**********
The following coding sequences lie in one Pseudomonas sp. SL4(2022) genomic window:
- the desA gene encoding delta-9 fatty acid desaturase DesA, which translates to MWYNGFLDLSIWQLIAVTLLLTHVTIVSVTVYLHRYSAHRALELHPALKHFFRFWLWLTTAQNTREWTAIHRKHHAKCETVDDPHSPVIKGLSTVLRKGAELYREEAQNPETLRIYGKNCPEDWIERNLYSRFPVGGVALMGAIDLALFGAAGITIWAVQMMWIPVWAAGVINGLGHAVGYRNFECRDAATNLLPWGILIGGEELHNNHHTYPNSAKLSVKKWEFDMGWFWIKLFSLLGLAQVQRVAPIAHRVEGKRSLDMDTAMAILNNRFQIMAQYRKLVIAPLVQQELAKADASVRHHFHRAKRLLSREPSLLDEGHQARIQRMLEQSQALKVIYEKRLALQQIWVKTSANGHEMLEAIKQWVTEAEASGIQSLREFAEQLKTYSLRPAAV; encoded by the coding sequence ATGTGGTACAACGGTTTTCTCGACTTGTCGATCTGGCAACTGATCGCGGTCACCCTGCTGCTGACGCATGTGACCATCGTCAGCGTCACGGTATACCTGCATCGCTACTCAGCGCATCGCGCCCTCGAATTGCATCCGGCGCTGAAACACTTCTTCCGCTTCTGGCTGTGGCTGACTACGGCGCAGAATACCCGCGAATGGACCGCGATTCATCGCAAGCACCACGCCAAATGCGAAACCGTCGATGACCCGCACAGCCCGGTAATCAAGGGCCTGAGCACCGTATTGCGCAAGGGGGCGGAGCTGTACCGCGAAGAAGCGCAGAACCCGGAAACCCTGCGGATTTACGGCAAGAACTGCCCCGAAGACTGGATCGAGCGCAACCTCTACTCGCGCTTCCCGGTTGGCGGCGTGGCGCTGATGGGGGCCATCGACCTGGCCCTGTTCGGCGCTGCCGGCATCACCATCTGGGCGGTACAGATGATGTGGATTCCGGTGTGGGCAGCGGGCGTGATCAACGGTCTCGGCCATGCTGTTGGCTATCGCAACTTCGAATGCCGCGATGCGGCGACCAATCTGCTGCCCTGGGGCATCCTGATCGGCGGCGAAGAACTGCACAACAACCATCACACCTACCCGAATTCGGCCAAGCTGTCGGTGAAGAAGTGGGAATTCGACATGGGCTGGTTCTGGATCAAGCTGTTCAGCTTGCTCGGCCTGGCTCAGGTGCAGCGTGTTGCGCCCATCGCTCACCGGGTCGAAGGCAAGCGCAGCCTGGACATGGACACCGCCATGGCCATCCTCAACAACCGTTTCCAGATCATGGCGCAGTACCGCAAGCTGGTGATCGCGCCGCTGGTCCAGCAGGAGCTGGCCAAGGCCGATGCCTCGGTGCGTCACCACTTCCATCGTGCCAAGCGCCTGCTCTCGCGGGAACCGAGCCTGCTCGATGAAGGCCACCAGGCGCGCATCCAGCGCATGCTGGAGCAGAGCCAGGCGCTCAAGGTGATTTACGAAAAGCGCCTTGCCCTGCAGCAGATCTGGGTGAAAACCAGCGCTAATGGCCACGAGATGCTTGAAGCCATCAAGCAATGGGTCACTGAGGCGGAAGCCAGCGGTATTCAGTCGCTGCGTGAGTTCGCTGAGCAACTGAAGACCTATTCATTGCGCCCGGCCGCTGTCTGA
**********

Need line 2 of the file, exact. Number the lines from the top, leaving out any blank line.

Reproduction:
- the desA gene encoding delta-9 fatty acid desaturase DesA, which translates to MWYNGFLDLSIWQLIAVTLLLTHVTIVSVTVYLHRYSAHRALELHPALKHFFRFWLWLTTAQNTREWTAIHRKHHAKCETVDDPHSPVIKGLSTVLRKGAELYREEAQNPETLRIYGKNCPEDWIERNLYSRFPVGGVALMGAIDLALFGAAGITIWAVQMMWIPVWAAGVINGLGHAVGYRNFECRDAATNLLPWGILIGGEELHNNHHTYPNSAKLSVKKWEFDMGWFWIKLFSLLGLAQVQRVAPIAHRVEGKRSLDMDTAMAILNNRFQIMAQYRKLVIAPLVQQELAKADASVRHHFHRAKRLLSREPSLLDEGHQARIQRMLEQSQALKVIYEKRLALQQIWVKTSANGHEMLEAIKQWVTEAEASGIQSLREFAEQLKTYSLRPAAV; encoded by the coding sequence ATGTGGTACAACGGTTTTCTCGACTTGTCGATCTGGCAACTGATCGCGGTCACCCTGCTGCTGACGCATGTGACCATCGTCAGCGTCACGGTATACCTGCATCGCTACTCAGCGCATCGCGCCCTCGAATTGCATCCGGCGCTGAAACACTTCTTCCGCTTCTGGCTGTGGCTGACTACGGCGCAGAATACCCGCGAATGGACCGCGATTCATCGCAAGCACCACGCCAAATGCGAAACCGTCGATGACCCGCACAGCCCGGTAATCAAGGGCCTGAGCACCGTATTGCGCAAGGGGGCGGAGCTGTACCGCGAAGAAGCGCAGAACCCGGAAACCCTGCGGATTTACGGCAAGAACTGCCCCGAAGACTGGATCGAGCGCAACCTCTACTCGCGCTTCCCGGTTGGCGGCGTGGCGCTGATGGGGGCCATCGACCTGGCCCTGTTCGGCGCTGCCGGCATCACCATCTGGGCGGTACAGATGATGTGGATTCCGGTGTGGGCAGCGGGCGTGATCAACGGTCTCGGCCATGCTGTTGGCTATCGCAACTTCGAATGCCGCGATGCGGCGACCAATCTGCTGCCCTGGGGCATCCTGATCGGCGGCGAAGAACTGCACAACAACCATCACACCTACCCGAATTCGGCCAAGCTGTCGGTGAAGAAGTGGGAATTCGACATGGGCTGGTTCTGGATCAAGCTGTTCAGCTTGCTCGGCCTGGCTCAGGTGCAGCGTGTTGCGCCCATCGCTCACCGGGTCGAAGGCAAGCGCAGCCTGGACATGGACACCGCCATGGCCATCCTCAACAACCGTTTCCAGATCATGGCGCAGTACCGCAAGCTGGTGATCGCGCCGCTGGTCCAGCAGGAGCTGGCCAAGGCCGATGCCTCGGTGCGTCACCACTTCCATCGTGCCAAGCGCCTGCTCTCGCGGGAACCGAGCCTGCTCGATGAAGGCCACCAGGCGCGCATCCAGCGCATGCTGGAGCAGAGCCAGGCGCTCAAGGTGATTTACGAAAAGCGCCTTGCCCTGCAGCAGATCTGGGTGAAAACCAGCGCTAATGGCCACGAGATGCTTGAAGCCATCAAGCAATGGGTCACTGAGGCGGAAGCCAGCGGTATTCAGTCGCTGCGTGAGTTCGCTGAGCAACTGAAGACCTATTCATTGCGCCCGGCCGCTGTCTGA